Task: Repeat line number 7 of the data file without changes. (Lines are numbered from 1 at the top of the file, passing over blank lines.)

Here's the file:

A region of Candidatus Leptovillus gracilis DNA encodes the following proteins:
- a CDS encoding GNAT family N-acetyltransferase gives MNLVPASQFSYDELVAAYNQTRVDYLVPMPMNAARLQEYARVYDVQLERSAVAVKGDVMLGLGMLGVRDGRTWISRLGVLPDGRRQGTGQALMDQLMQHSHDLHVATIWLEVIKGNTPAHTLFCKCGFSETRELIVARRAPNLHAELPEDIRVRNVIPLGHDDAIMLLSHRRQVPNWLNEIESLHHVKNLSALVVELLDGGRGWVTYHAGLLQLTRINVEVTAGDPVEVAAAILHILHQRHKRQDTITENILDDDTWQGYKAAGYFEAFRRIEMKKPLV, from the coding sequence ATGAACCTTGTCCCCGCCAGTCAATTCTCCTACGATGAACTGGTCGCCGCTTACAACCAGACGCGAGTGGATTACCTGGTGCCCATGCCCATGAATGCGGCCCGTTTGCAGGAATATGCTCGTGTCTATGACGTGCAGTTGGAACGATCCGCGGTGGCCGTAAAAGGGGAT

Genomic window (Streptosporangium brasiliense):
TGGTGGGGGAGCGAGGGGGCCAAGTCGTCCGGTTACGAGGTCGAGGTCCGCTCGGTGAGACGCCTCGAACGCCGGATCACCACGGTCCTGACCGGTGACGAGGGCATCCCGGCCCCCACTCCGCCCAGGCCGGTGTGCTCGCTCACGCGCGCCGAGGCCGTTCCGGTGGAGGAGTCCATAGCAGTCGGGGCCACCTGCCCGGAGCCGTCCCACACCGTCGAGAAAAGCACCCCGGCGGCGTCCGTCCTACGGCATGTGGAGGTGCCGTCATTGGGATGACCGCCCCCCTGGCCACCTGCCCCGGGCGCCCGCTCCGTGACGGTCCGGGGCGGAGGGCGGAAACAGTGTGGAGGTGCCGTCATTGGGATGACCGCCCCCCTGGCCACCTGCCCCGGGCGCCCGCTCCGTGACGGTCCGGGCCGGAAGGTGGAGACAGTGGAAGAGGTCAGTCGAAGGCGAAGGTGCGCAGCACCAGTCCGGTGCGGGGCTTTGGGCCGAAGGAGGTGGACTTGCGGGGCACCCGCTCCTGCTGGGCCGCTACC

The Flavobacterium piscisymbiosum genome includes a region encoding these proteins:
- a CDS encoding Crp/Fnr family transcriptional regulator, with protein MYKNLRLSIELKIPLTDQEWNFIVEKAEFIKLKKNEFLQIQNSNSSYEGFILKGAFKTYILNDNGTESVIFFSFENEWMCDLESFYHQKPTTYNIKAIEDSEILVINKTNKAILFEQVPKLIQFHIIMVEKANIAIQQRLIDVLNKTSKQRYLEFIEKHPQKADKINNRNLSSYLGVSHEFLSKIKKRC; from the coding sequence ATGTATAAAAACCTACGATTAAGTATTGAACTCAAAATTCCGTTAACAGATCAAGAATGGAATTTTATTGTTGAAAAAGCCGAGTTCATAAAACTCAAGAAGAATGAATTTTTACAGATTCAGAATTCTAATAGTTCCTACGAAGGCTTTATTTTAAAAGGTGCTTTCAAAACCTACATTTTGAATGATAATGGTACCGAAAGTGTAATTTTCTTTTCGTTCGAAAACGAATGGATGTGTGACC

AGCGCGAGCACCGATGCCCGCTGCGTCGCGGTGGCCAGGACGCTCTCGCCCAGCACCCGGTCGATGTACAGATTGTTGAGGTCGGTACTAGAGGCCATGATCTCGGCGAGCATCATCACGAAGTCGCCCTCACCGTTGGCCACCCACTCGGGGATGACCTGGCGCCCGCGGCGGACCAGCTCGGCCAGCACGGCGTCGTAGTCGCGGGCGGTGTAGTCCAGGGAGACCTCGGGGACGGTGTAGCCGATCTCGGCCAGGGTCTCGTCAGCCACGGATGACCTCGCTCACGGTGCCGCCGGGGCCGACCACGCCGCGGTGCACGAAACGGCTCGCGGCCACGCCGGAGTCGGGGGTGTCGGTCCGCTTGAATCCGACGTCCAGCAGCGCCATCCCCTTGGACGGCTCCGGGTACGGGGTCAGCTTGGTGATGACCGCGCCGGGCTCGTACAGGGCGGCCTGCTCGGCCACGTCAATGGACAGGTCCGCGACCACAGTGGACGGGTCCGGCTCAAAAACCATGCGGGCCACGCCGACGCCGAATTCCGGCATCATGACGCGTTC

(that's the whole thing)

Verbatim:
AGCGCGAGCACCGATGCCCGCTGCGTCGCGGTGGCCAGGACGCTCTCGCCCAGCACCCGGTCGATGTACAGATTGTTGAGGTCGGTACTAGAGGCCATGATCTCGGCGAGCATCATCACGAAGTCGCCCTCACCGTTGGCCACCCACTCGGGGATGACCTGGCGCCCGCGGCGGACCAGCTCGGCCAGCACGGCGTCGTAGTCGCGGGCGGTGTAGTCCAGGGAGACCTCGGGGACGGTGTAGCCGATCTCGGCCAGGGTCTCGTCAGCCACGGATGACCTCGCTCACGGTGCCGCCGGGGCCGACCACGCCGCGGTGCACGAAACGGCTCGCGGCCACGCCGGAGTCGGGGGTGTCGGTCCGCTTGAATCCGACGTCCAGCAGCGCCATCCCCTTGGACGGCTCCGGGTACGGGGTCAGCTTGGTGATGACCGCGCCGGGCTCGTACAGGGCGGCCTGCTCGGCCACGTCAATGGACAGGTCCGCGACCACAGTGGACGGGTCCGGCTCAAAAACCATGCGGGCCACGCCGACGCCGAATTCCGGCATCATGACGCGTTC